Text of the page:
Like a Zombie, You Just Can’t Kill Countrywide Financial

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Back at the height of the housing bubble, Countrywide Financial was responsible for about 15 percent of all the mortgage loans in America. This turned out to be disastrous because the people who ran Countrywide showed no interest at all in the quality of the loans they originated. Thanks to this, their business eventually imploded and in 2008 they were acquired by Bank of America.

But fear not. The executives behind Countrywide are still around, and they’re still shoveling out the loans:

PennyMac, AmeriHome Mortgage and Stearns Lending have several things in common.

All are among the nation’s largest mortgage lenders — and none of them is a bank. They’re part of a growing class of alternative lenders that now extend more than 4 in 10 home loans.

All are headquartered in Southern California, the epicenter of the last decade’s subprime lending industry. And all are run by former executives of Countrywide Financial, the once-giant mortgage lender that made tens of billions of dollars in risky loans that contributed to the 2008 financial crisis.

This time, the executives say, will be different.

You betcha! I’m sure these folks have all learned their lessons and will never push the mortgage envelope again. We can all breathe easy.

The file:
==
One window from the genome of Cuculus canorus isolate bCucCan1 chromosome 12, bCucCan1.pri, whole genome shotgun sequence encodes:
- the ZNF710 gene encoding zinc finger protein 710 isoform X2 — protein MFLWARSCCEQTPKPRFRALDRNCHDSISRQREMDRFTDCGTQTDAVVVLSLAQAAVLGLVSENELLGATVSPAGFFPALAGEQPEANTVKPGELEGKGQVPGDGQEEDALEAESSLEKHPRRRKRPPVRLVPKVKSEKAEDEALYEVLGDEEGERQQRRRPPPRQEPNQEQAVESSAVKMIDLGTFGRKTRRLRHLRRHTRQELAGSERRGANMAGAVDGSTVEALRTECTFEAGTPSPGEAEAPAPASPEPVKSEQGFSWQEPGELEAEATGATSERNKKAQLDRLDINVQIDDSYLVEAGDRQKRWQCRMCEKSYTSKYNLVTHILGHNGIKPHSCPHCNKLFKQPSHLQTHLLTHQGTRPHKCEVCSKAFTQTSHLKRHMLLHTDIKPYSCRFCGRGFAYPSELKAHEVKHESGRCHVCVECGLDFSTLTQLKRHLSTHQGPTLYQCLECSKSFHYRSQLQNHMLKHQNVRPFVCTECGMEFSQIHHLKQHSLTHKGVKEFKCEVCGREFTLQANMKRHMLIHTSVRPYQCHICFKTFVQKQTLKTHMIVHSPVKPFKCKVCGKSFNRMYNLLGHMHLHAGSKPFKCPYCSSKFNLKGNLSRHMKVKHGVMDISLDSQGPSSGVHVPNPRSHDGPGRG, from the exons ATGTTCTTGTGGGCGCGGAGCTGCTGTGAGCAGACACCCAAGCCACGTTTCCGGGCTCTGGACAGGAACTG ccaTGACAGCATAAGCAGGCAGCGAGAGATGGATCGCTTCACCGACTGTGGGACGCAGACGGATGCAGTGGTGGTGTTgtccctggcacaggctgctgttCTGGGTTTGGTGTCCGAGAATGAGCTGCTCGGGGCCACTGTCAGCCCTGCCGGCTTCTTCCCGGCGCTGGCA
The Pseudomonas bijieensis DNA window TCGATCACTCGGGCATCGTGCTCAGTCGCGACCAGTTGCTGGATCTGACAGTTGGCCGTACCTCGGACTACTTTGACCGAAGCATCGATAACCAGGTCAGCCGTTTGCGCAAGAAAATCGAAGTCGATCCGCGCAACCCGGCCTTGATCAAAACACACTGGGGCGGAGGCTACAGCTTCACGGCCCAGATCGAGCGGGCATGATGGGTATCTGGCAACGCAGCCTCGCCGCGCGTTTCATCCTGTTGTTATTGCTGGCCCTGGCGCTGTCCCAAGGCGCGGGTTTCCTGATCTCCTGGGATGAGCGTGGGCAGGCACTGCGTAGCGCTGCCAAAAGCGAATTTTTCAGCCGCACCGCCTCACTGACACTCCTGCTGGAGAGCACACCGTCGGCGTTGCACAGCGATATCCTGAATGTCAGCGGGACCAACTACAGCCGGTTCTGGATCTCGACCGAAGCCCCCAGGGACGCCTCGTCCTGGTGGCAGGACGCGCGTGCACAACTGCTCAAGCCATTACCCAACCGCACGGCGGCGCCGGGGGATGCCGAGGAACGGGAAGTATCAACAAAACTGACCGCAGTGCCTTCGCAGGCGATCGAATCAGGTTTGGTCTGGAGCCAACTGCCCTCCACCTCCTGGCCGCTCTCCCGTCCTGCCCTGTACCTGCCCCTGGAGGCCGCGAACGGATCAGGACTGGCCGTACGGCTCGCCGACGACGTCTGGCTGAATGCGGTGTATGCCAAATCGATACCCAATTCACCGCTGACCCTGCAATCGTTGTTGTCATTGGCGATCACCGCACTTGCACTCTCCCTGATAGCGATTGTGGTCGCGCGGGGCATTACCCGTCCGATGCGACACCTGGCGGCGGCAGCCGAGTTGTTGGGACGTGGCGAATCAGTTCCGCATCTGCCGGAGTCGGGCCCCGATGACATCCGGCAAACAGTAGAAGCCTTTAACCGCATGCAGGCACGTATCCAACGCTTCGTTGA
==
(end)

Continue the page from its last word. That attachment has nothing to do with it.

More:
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Fact:

In-depth journalism that investigates the powerful takes real money and is so damn important right now.But it doesn’t take a Mother Jones investigation to know that billionaires and corporations will never fund the type of reporting (like they do politicians) we do that exists to help bring about change. Instead, our mission-driven journalism is made possible by people power, and has been for 46 years now since our founding as a non-profit.

In “TITLE TK” Monica Bauerlein writes about the perilous moment we’re in, and why it’s so important that we raise $325,000 by the time November’s midterms are decided so we can be ready to throw everything we have at the big issues facing the nation no matter what happens. Please help MoJo’s people-powered journalism with a donation today.

$400,000 to go!

payment methods

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